Kitchen Cutting Boards
A cutting board is every bit as important as the knife you choose to use it on in terms of what is it made of and its overall size with regard to your available counter space.
Cutting boards come in all shapes and sized. The smallest is a cheese board which is typically around 8″x10″ or so. For larger cutting tasks you should have at least one large cutting board, and if space allows for it, the bigger the better.
The thickness of the cutting board is important as well as it should correlate to both your height and the height of your kitchen-countertop, i.e., a board with dimensions that fits your environment won’t cause you to bend your shoulder and elbow at an awkward position while cutting.
Wood cutting boards
Most wood cutting boards are made of hard woods, e.g., maple, walnut, cherry, pecan or oak, or a soft wood such as pine. A sharp knife will cut into a wooden board, making the cutting surface of your once brand new wood cutting board suddenly look worn, especially if you are heavy handed and do a lot of cutting.
Giving your wood cutting board a good coat of mineral oil every couple of weeks will help to seal the surface. Oiling protects the board from soaking up too much moisture as well as help keep it from cracking or warping. It also protects against the absorption of some bacteria. Always use an edible oil that has no taste. Avoid using vegetable oil as it will turn rancid over time.
Wood cutting boards can also be sanded to return the surface to a smooth finish but be sure and wash and dry it thoroughly and let it set out for several hours to eliminate any bacteria that may have been released from the interior wood.
Synthetic cutting boards
Because of its size, shape, and weight, a synthetic cutting board is can be very handy. Synthetic cutting boards are non-porous and non-absorbent making it easier to remove stain causing fluids as opposed to a wooden board. All you have to do is scrub and rinse. A synthetic cutting board will typically have a slightly roughened surface to aid in keeping food from slipping off and from it slipping around on your counter top.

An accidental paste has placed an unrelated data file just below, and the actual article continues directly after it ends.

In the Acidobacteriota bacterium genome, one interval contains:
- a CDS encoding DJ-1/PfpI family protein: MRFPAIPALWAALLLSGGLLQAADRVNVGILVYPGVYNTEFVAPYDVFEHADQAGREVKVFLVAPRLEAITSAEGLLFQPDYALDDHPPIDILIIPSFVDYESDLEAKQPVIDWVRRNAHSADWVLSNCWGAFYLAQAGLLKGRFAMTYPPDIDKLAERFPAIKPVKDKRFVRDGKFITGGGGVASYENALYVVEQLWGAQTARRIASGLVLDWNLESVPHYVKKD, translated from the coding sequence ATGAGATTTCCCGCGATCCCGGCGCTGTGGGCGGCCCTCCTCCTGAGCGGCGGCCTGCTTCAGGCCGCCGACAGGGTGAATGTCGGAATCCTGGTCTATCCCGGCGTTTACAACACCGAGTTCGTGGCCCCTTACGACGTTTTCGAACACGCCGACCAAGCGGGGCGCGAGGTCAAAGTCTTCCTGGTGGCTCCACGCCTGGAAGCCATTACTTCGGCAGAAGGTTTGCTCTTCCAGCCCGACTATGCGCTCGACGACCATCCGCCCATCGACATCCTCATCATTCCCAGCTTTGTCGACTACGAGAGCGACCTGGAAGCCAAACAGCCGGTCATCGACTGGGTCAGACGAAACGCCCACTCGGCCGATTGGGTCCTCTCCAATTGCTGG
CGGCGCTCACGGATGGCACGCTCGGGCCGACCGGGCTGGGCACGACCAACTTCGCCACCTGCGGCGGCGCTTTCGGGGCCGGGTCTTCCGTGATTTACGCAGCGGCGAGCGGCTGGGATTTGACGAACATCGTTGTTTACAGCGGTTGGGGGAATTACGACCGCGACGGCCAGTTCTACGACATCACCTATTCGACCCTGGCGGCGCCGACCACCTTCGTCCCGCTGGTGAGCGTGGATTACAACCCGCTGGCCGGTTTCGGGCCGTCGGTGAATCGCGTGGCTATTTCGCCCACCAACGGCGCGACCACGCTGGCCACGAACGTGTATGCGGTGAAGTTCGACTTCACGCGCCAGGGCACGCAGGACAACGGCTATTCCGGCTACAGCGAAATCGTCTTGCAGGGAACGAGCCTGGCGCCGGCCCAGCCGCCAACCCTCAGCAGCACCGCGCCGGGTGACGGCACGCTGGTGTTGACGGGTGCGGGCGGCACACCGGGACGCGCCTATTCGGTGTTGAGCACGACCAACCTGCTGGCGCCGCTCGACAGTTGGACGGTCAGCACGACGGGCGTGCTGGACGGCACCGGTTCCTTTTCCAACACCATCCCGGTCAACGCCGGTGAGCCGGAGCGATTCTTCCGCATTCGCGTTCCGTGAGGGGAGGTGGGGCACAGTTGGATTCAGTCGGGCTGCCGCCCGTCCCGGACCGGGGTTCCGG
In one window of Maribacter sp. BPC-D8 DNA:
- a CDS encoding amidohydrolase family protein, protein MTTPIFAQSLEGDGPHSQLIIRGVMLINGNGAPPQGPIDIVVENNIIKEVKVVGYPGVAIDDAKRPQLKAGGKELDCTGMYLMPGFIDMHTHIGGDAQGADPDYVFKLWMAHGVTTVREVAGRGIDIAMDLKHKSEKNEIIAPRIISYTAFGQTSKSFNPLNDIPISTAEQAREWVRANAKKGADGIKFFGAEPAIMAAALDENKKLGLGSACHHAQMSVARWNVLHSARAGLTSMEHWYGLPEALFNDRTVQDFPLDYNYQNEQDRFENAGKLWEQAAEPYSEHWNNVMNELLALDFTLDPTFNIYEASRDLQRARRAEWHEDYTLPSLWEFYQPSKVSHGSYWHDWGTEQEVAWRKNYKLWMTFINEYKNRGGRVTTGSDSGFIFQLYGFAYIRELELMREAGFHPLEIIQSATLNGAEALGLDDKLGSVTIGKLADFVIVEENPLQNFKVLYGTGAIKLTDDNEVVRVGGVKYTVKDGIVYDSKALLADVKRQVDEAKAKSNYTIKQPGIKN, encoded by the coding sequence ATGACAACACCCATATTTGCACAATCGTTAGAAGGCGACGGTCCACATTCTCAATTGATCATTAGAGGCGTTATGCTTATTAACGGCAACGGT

That said, sharp knives will eventually carve grooves into the synthetic surface where bacteria can collect so it’s a good idea to quickly clean your board (both wooden and synthetic) with a good bleach washing followed by rubbing the surface with lemon juice.
Note: Keep in mind that no matter what a manufacturer claims with regard to how easy a synthetic surface is on a knife, there is no good substitute for cutting on wood to help keep your knife blades in tip top shape.
Bamboo cutting boards
A Bamboo cutting board has several advantages over other types of cutting boards: it has a hard dense surface that makes it easier to work with a kitchen knife, it absorbs less liquid than cutting boards made of wood such as maple and it is much easier to keep clean because the knife cuts won’t be as deep or plentiful.
Note: bamboo cutting board they should not be soaked in water or placed in the dishwasher.
Utility cutting boards
Synthetic utility cutting boards are the best as they are less likely to slip around and they can used in places other than the kitchen counter top.
Utility cutting boards are also the perfect size for parties when your counter top is cramped for space. In fact they are perfect for just about any occasion where small foods need to be cut.
Cutting board Surface (top and bottom)
Grooves are often carved into the edge of the cutting board to catch juices. Cutting boards with large grooves serve better for carving than for cutting.
I recommend having a separate carving board for carving and serving than the board you normally use for slicing and chopping.
Some cutting boards have feet however, this limits your cutting surface to one side of the board.
With wooden boards feet are not necessary since placing the board on a wet towel or shelf liner will firmly cement the board to the counter.
Depending on the weight and texture of the board this trick can also work on plastic boards.
In short, wooden cutting boards with feet work best as attractive carving boards or cheese boards.
Cutting boards prices:
In general synthetic cutting boards are less expensive than wood cutting boards. For around $50 you can purchase a set of synthetic cutting boards that are different sizes.
A good wooden cutting board can cost around $100. A 12-inch wood utility cutting board usually cost about $10-20. Bamboo cutting boards can be pricey.
A large wooden cutting board can cost up to $200 but it will last you a lifetime.
Filed under: Kitchen cutting boards
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